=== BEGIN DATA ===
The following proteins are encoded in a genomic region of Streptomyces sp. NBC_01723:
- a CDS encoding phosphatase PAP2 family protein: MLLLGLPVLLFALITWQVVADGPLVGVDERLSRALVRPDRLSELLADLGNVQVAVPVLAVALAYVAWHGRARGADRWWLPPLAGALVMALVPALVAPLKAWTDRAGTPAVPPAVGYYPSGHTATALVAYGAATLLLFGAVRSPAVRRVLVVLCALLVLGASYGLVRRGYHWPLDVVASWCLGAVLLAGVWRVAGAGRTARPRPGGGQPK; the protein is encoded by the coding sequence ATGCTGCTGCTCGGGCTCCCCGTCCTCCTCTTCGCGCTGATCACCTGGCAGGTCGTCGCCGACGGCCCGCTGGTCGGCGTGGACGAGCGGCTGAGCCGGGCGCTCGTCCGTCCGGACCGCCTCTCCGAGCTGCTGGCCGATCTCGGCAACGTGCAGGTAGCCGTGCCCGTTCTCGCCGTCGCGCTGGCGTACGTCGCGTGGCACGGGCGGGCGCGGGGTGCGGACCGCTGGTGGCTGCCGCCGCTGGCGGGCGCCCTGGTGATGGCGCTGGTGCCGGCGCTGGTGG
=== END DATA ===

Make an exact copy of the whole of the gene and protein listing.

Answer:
The following proteins are encoded in a genomic region of Streptomyces sp. NBC_01723:
- a CDS encoding phosphatase PAP2 family protein: MLLLGLPVLLFALITWQVVADGPLVGVDERLSRALVRPDRLSELLADLGNVQVAVPVLAVALAYVAWHGRARGADRWWLPPLAGALVMALVPALVAPLKAWTDRAGTPAVPPAVGYYPSGHTATALVAYGAATLLLFGAVRSPAVRRVLVVLCALLVLGASYGLVRRGYHWPLDVVASWCLGAVLLAGVWRVAGAGRTARPRPGGGQPK; the protein is encoded by the coding sequence ATGCTGCTGCTCGGGCTCCCCGTCCTCCTCTTCGCGCTGATCACCTGGCAGGTCGTCGCCGACGGCCCGCTGGTCGGCGTGGACGAGCGGCTGAGCCGGGCGCTCGTCCGTCCGGACCGCCTCTCCGAGCTGCTGGCCGATCTCGGCAACGTGCAGGTAGCCGTGCCCGTTCTCGCCGTCGCGCTGGCGTACGTCGCGTGGCACGGGCGGGCGCGGGGTGCGGACCGCTGGTGGCTGCCGCCGCTGGCGGGCGCCCTGGTGATGGCGCTGGTGCCGGCGCTGGTGG